"It was imprudent of us, in the first place, to become authors. We could have become something regular, but we managed not to.
We were lucky, but we were also determined." Roy Blount Jr

"I don’t change the facts to enhance the drama. I think of it the other way round, the drama has got to fit the facts,
and it’s your job as a writer to find the shape in real life."
Hilary Mantel

Friday, August 21, 2009

Endless Eagles

I know--that's no eagle. It's the turkey who crossed the road barely a mile from the Lodge this morning. The Vice Chair of Fish & Game & Marine Resources always brakes for turkeys. More turkey news at the conclusion of this post.

I was on my way to the coast. At Portsmouth I crossed the bridge over the Piscataqua River to Maine.

I was headed for one of the coastal towns just north of Brunswick. I made really good time and checked into my Freeport hotel late in the morning. Settled in, rang the Chap to say I'd arrived safely and departed for my author friend's house.

It was a busy day for them--having a summer house in Maine means plenty of family and friends drop by. They had planned a boat ride on the Kennebec River, and after phone consulation with the boatman it was decided that we would not be deterred by grey skies.

So we drove down to the marina.

That's our yellow boat and yellow-shirted boatman.

There were six passengers altogether--my friend and her husband, their two boys and a friend of the elder son, and me. We all had cameras.

Setting out.

We passed by the Iron Works, where a ship was being fitted out.

During our journey we saw plenty of man-made platforms for osprey nests--but some birds like to pick out their own nesting sites.

This property has it all: dwelling, boat house, and its own little lighthouse.

We were eagle- and osprey- and heron-watching all the way down river. And we saw seals. We discussed whether eagles were "cuddly" or not. My friend and I chatted about writing books and reading them.

As we neared the ocean, the fog grew ever thicker. When the boatman's visibility was down to only 2 feet (!) he decided to turn back. He has electronic equipement and could've carried on, but he said other boats might not, which would be dangerous.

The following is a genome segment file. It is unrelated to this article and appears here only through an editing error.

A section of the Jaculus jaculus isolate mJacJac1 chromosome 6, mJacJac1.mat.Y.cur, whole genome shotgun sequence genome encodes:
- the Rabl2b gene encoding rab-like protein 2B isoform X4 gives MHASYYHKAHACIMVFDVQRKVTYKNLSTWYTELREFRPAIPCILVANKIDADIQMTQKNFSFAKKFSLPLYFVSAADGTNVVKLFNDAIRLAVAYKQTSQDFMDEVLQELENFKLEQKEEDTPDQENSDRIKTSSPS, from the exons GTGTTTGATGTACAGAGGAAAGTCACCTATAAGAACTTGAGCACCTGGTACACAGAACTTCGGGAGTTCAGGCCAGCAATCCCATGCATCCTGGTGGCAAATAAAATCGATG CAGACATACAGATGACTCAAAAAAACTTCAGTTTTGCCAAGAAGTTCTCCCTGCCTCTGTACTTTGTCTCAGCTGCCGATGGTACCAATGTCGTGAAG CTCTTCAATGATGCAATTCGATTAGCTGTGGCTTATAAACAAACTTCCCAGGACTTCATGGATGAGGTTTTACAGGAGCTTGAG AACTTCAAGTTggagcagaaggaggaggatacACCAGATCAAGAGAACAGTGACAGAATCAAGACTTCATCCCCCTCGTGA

A view through the mist.

I sort of lost count of how many eagles we saw. This was the first one.

A juvenile. Probably the offspring of Eagle 1--they seem drawn to the same perch!

One juvenile flew down to the water right in front of us and picked up something in its claws. We thought it was a fish, but when it perched in a tree we realised it was actually an eel--which you can see dangling down from where his feet are perched.

The captain stopped the boat so we could watch the eagle eating.

This was the fourth eagle we saw.

And away he goes.

My camera was giving me a "low batteries" message so I didn't take any seal pictures. The light wasn't advantageous for shooting objects in the water, and by the time we'd spotted a seal, it would duck under the surface. I skipped photographing at least one eagle. Maybe two.

There are two eagles in this shot. One by the nest, to the left, and the mate is to the right. I think these are 6 & 7.

The one not on the nest went soaring away.

We saw more eagles, ospreys, ducks, blue herons, and Canada geese.

After the wonderful boat ride we went back to the house. My friend and I had a nice stroll through her neighbourhood and to downtown for an iced coffee. All the fellows had scattered, and they returned with dire weather news--tornado warnings and fierce thunderstorms from NH to inland and coastal counties of Maine. I decided it was time to head back to Freeport, and with heartfelt thanks for a wonderful, memorable afternoon, off I went.

On my brief drive south, the skies were the clearest I'd seen all day, with even a hint of blue seaward. The gathering clouds were very distant and well to the west. So I decided to stop here and shop a bit.

I spent more time in the dog department than anywhere.

I bought a little something for the Chap and crossed the street to another favourite shop. When I exited, the biggest blackest thundercloud I'd ever seen was hovering over Bean's. I thought I was hearing the dreaded "freight train" tornado sound, till I realised it was just heavy Friday traffic from nearby I-295, behind the store. On my way out of town I grabbed some food. Made it back to the hotel as the first drops were falling. I never even got wet, but now there's a downpour. Nothing too severe, though, despite all the warnings.

Back in the Granite State, the Chap was having dinner with relatives. He ordered the turkey plate...which brings me back to the wild turkey you met at the start of this post.

My green stuffed lizard Sparkle, who made her blog debut in Montreal, came along for this trip, too. But with all those eagles and raptors in the sky, looking for prey, I decided she'd be safer in my bag.

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